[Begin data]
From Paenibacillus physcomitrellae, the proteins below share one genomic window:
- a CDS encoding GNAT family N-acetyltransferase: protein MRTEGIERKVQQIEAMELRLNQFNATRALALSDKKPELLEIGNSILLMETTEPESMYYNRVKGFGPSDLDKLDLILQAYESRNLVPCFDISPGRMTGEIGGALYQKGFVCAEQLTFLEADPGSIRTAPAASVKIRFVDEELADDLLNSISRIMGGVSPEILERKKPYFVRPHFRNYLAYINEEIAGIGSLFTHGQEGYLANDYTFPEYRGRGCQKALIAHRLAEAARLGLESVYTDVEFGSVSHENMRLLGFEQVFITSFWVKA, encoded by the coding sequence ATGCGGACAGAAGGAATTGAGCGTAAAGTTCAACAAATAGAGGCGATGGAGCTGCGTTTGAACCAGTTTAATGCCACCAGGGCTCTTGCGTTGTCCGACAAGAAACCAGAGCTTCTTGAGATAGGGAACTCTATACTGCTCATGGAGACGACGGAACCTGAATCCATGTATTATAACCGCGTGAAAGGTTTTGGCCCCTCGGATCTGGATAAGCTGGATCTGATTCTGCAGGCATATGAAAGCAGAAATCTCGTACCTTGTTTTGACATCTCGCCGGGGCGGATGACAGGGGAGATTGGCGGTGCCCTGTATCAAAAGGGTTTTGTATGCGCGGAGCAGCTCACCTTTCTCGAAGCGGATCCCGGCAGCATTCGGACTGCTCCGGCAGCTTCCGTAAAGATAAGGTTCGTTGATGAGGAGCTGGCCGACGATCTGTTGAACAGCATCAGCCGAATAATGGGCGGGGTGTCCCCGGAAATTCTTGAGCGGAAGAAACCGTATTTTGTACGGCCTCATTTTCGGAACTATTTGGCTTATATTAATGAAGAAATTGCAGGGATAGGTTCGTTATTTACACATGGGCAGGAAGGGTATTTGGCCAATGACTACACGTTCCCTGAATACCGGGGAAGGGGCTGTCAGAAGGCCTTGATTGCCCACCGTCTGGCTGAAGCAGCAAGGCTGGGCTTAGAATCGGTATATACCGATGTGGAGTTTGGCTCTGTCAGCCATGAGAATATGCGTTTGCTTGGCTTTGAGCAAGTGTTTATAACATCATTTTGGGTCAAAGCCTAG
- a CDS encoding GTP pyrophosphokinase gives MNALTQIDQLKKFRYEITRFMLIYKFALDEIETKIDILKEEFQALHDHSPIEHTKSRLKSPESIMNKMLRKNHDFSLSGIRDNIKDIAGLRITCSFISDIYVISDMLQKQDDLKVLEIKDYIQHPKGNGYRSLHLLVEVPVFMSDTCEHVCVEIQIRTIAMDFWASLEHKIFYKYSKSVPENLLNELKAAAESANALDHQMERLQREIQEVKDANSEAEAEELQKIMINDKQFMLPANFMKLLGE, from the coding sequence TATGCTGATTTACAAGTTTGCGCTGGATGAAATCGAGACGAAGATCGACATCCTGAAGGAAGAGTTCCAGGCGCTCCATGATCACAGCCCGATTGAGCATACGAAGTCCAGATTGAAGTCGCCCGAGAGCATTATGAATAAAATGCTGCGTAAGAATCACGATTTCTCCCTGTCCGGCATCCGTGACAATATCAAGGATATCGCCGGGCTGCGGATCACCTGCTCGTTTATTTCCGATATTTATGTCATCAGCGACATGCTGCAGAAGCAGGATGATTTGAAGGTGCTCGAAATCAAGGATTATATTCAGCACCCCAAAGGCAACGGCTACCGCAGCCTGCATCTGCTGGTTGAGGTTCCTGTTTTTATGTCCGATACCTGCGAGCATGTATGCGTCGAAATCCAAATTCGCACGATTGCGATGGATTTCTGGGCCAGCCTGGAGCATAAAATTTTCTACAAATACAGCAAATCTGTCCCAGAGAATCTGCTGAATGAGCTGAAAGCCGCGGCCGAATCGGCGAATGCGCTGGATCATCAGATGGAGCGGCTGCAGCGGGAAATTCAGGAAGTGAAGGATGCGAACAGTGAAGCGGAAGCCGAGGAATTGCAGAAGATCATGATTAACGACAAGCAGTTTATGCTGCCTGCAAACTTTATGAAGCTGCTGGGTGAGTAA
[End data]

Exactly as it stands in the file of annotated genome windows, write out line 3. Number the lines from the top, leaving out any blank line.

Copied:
- a CDS encoding GTP pyrophosphokinase gives MNALTQIDQLKKFRYEITRFMLIYKFALDEIETKIDILKEEFQALHDHSPIEHTKSRLKSPESIMNKMLRKNHDFSLSGIRDNIKDIAGLRITCSFISDIYVISDMLQKQDDLKVLEIKDYIQHPKGNGYRSLHLLVEVPVFMSDTCEHVCVEIQIRTIAMDFWASLEHKIFYKYSKSVPENLLNELKAAAESANALDHQMERLQREIQEVKDANSEAEAEELQKIMINDKQFMLPANFMKLLGE, from the coding sequence TATGCTGATTTACAAGTTTGCGCTGGATGAAATCGAGACGAAGATCGACATCCTGAAGGAAGAGTTCCAGGCGCTCCATGATCACAGCCCGATTGAGCATACGAAGTCCAGATTGAAGTCGCCCGAGAGCATTATGAATAAAATGCTGCGTAAGAATCACGATTTCTCCCTGTCCGGCATCCGTGACAATATCAAGGATATCGCCGGGCTGCGGATCACCTGCTCGTTTATTTCCGATATTTATGTCATCAGCGACATGCTGCAGAAGCAGGATGATTTGAAGGTGCTCGAAATCAAGGATTATATTCAGCACCCCAAAGGCAACGGCTACCGCAGCCTGCATCTGCTGGTTGAGGTTCCTGTTTTTATGTCCGATACCTGCGAGCATGTATGCGTCGAAATCCAAATTCGCACGATTGCGATGGATTTCTGGGCCAGCCTGGAGCATAAAATTTTCTACAAATACAGCAAATCTGTCCCAGAGAATCTGCTGAATGAGCTGAAAGCCGCGGCCGAATCGGCGAATGCGCTGGATCATCAGATGGAGCGGCTGCAGCGGGAAATTCAGGAAGTGAAGGATGCGAACAGTGAAGCGGAAGCCGAGGAATTGCAGAAGATCATGATTAACGACAAGCAGTTTATGCTGCCTGCAAACTTTATGAAGCTGCTGGGTGAGTAA